Just 80 kilometers far from Florence, the small city of Arezzo hides Italian secrets and traditions.
Here are ten ‘must sees’ that will make your trip an experience remember.
1. Get lost in antiques
Arezzo is a bargain hunters paradise. Every first Sunday of the month Arezzo’s main square, Piazza Grande, is packed with over 500 stalls which spill out down the city’s side streets and alleyways. The event draws huge crowds with 30,000 participants, both locals and tourists, in search of unique items. Roman coins, old telephones, ornated grandfather's clocks and china are a few typical items to be found. Even if you miss the monthly extravaganza, Arezzo still has many more antiques to offer in its copious and varied local shops which are open all year round.
2. Relax in Piazza Grande
Don’t forget to visit the city’s main square also without the hustle of the market. With many cafes and restaurants nearby, the area provides a great place to visit at a slow pace. Be sure to notice the many coat of arms on the surrounding buildings which evoke an authentic medieval atmosphere.
3. Arezzo Cathedral
Sitting proudly on the hilltop of the town, this Gothic Cathedral hides intricate and awe-inspiring details inside. Don’t miss Piero della Francesca’s mural of the Mary Madeleine, medieval stained glass and the baptismal font relief designed by Donatello.
4. Medici Fortress of Arezzo
Built between 1538 and 1560, the fortress is situated within the city walls and once was an impressive five point structure. Although the stronghold is now there only as an evidence of the past, the heights of the surrounding walls provide a 360 degree view of Arezzo and the surrounding area. The fortress is a collection of various periods of construction after being partially dismantled by the French in 1800. A reminder of this history can still be seen on the west side, where explosion damage is still visible.
5. Basilica of San Francesco
Perhaps modest and unassuming on the outside, this medieval church houses Piero della Francesca’s impressive fresco cycle ‘Legends of the True Cross’. To see one of Italy’s most treasured and important pieces of Renaissance art, tourists should book in advance, in order to ensure they are not disappointed.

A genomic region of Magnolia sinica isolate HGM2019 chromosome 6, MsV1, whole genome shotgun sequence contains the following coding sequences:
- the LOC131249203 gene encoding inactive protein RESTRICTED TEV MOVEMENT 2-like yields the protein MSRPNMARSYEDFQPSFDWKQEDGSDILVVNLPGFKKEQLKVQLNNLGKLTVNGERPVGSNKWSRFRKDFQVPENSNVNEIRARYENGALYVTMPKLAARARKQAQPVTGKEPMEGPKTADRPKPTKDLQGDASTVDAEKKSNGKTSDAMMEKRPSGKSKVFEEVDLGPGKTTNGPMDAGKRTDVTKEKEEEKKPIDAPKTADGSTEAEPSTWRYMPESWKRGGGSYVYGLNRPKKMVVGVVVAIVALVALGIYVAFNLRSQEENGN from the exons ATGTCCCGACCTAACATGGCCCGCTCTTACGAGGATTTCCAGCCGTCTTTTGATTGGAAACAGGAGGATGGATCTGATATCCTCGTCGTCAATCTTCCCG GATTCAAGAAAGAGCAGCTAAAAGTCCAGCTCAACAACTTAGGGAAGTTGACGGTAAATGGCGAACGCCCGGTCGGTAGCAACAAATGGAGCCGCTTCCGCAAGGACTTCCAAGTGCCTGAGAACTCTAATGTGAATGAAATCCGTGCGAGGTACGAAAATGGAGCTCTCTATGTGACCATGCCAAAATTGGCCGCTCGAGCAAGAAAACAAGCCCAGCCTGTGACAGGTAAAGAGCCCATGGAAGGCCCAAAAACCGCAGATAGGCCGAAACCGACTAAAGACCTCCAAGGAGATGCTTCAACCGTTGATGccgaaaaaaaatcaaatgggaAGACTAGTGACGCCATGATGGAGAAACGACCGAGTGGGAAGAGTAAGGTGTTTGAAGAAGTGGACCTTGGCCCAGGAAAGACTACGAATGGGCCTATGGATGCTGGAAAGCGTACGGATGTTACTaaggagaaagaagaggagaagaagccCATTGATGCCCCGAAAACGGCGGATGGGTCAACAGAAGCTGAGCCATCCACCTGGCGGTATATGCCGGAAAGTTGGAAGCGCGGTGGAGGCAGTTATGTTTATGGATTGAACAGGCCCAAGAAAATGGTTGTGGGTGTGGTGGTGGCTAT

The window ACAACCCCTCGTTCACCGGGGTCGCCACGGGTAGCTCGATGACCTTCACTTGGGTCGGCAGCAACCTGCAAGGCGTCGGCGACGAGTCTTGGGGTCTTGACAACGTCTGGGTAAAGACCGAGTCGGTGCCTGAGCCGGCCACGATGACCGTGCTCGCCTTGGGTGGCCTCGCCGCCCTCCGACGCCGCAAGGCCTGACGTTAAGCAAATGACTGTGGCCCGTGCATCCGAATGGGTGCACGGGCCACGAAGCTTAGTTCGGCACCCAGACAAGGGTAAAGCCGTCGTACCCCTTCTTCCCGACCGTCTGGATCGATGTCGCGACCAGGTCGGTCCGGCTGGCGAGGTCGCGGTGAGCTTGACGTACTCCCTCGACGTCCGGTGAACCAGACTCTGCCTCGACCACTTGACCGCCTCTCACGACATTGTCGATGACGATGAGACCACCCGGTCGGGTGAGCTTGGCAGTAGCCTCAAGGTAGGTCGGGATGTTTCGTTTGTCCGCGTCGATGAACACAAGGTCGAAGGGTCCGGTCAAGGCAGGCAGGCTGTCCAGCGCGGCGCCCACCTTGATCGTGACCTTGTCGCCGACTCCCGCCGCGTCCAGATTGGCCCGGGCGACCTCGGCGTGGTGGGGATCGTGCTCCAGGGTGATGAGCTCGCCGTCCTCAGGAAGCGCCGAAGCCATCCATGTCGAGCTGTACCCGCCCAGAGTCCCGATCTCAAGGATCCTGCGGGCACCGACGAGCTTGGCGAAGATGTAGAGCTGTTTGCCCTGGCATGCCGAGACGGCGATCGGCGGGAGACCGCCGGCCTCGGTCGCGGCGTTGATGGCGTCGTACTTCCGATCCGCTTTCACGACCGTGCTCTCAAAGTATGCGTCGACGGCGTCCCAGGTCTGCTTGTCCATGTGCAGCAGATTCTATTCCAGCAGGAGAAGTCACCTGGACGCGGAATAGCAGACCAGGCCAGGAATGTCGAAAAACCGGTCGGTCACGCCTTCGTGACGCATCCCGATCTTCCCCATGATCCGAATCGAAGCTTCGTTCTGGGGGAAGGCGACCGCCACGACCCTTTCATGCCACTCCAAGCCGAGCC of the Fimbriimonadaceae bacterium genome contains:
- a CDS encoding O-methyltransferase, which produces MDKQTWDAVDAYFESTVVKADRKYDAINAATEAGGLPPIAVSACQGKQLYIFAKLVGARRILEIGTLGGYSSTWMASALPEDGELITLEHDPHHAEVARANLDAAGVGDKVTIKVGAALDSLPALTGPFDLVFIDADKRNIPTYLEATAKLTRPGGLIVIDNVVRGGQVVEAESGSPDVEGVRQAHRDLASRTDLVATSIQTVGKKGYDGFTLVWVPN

6. Church of Santa Maria della Pieve
The three-tiered façade and the campanile have earned this church the name of “tower of a hundred holes” due to the numerous windows. But the real attraction of Santa Maria lies inside: visit the crypt to see jewelled artifacts and the bust of San Donato.
7. Giostra Del Saracino: Joust of the Saracens
Each of Arezzo’s neighbourhoods (or ‘Quartieri”) has their own team of knights who joust twice a year, in June and September. The tradition dates back to the 16th century as a means of military training, but now represents a lively social tradition. Tickets range in price, although spectators can watch the procession for free.
8. Archaeological Museum & Roman Amphitheatre
Built partly on the remains of the amphitheatre, this quiet museum displays many cultural gems from the 2nd century as well as a great opportunity to walk amongst the amphitheatre ruins.
9. Museum of Medieval and Modern Art
Not only does the museum offer an extensive collection of ancient arms, paintings and pottery, the building itself offers a quaint courtyard and a grand statement piece staircase.
10. Casa Vasari
Easily forgotten and overlooked, any art lover should see the elaborate interiors of Giorgio Vasari’s renaissance home. As well as containing his own work and fresco’s, the archive contains letters hand written by Michelangelo and Pius V.
Post and photos are provided by Flavours Holidays.
Flavours Holidays is a specialist ATOL bonded tour operator – offering quality cooking holidays in idyllic and unspoiled regions of Italy. For the last 15 years, guests have the opportunity to learn from local Italian chefs to learn how to cook regional dishes of the local regions. To find out more, visit: https://www.flavoursholidays.co.uk/
Cover image credit: Eduard Díaz i Puig